Advanced House Framing
Advanced house framing, sometimes called optimum value engineering (OVE), refers to framing techniques designed to reduce the amount of lumber used and waste generated in the construction of a wood-framed house. These techniques boost energy efficiency by replacing lumber with insulation material while maintaining the structural integrity of the home. Advanced framing improves the whole-wall R-value by reducing thermal bridging (thermal flow that occurs when materials that are poor insulators displace insulation) through the framing and maximizing the insulated wall area.
Advanced framing techniques include:
- Designing on two-foot modules to make the best use of common sheet sizes and reduce waste and labor.
- Spacing wall studs up to 24 inches on center.
- Spacing floor joists and roof rafters up to 24 inches on center.
- Using two-stud corner framing and inexpensive drywall clips or scrap lumber for drywall backing instead of studs.
- Eliminating headers in non-load-bearing walls.
- Using in-line framing in which floor, wall, and roof framing members are vertically in line with one another and loads are transferred directly downward.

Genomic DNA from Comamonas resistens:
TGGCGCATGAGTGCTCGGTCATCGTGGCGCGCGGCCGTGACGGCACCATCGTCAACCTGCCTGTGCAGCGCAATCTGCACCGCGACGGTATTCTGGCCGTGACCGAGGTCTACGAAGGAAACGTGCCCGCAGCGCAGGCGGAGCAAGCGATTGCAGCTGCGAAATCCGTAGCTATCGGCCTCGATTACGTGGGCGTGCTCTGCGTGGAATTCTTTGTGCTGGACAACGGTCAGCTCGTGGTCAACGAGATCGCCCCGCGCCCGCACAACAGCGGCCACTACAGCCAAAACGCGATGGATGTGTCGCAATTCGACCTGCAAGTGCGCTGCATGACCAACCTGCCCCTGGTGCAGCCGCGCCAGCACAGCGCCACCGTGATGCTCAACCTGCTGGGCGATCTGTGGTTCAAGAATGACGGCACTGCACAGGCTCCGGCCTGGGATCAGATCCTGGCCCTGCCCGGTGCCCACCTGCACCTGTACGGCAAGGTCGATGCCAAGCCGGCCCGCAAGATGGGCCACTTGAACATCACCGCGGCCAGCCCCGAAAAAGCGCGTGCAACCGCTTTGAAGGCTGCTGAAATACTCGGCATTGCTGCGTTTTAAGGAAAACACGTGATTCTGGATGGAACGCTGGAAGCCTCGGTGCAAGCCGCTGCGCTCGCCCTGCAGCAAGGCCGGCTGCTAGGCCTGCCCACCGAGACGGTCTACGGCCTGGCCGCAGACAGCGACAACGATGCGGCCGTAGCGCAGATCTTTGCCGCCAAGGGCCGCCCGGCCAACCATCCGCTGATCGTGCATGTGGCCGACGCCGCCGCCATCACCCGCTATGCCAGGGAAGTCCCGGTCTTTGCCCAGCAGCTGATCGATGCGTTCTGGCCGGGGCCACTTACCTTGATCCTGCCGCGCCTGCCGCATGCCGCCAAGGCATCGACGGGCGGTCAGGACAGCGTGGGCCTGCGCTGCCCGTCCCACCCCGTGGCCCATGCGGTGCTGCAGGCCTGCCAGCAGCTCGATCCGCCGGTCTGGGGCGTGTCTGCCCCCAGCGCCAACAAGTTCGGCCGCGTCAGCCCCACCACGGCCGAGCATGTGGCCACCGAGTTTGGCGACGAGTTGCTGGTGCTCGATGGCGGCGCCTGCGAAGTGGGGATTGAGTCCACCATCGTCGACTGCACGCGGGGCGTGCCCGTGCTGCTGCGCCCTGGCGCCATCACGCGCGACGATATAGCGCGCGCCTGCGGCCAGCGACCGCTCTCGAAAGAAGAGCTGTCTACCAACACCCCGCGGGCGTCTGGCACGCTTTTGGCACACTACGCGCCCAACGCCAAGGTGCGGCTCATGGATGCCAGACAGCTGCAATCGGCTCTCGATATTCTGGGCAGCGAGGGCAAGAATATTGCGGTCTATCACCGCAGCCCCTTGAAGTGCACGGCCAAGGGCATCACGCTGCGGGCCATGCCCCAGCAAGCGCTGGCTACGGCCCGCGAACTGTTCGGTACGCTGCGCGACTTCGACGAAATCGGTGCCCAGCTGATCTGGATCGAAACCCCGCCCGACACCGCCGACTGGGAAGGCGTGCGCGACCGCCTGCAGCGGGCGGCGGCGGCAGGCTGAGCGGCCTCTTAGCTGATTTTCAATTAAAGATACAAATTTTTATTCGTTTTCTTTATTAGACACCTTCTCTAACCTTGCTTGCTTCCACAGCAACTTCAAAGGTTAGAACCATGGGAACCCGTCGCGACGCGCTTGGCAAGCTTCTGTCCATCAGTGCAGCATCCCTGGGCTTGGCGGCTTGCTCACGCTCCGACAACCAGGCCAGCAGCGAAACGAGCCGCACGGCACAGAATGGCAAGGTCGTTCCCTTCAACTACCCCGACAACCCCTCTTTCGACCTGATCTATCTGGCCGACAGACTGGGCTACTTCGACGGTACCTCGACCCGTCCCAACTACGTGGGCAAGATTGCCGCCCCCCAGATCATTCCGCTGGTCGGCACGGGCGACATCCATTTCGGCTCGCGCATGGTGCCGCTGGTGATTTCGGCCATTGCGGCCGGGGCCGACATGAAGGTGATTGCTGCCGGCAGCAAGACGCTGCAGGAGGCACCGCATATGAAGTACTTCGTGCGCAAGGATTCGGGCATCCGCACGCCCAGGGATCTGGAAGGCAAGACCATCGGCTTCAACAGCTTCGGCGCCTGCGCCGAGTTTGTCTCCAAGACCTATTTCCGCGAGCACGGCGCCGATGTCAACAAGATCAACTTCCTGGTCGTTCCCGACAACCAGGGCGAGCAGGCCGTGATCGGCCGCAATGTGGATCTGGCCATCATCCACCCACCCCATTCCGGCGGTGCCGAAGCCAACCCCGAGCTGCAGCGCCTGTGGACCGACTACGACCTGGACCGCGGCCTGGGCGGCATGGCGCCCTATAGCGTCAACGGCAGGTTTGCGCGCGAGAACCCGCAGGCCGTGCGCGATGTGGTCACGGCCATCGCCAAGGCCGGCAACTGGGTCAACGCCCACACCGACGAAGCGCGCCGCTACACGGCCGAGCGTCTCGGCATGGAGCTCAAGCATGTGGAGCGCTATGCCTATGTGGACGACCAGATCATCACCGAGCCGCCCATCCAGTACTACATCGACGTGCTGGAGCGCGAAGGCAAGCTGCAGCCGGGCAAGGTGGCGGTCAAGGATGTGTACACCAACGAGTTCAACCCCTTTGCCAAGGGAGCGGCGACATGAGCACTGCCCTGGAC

- Using single lumber headers and top plates when appropriate.
This approach results in a structurally sound home with lower material and labor costs than a conventionally framed house. Advanced framing techniques can be implemented individually or as a complete package. Fully implementing advanced framing techniques can result in materials cost savings of up to $500 or $1,000 (for a 1,200- and 2,400-square-foot house, respectively), labor cost savings of between 3% and 5%, and annual heating and cooling cost savings of up to 5%.
Check with local building officials early in the design process to ensure that advanced framing techniques meet wind, seismic, and other codes in your area. Also, choose a contractor familiar with this approach. Otherwise, the framing carpenters’ learning process may slow down your job.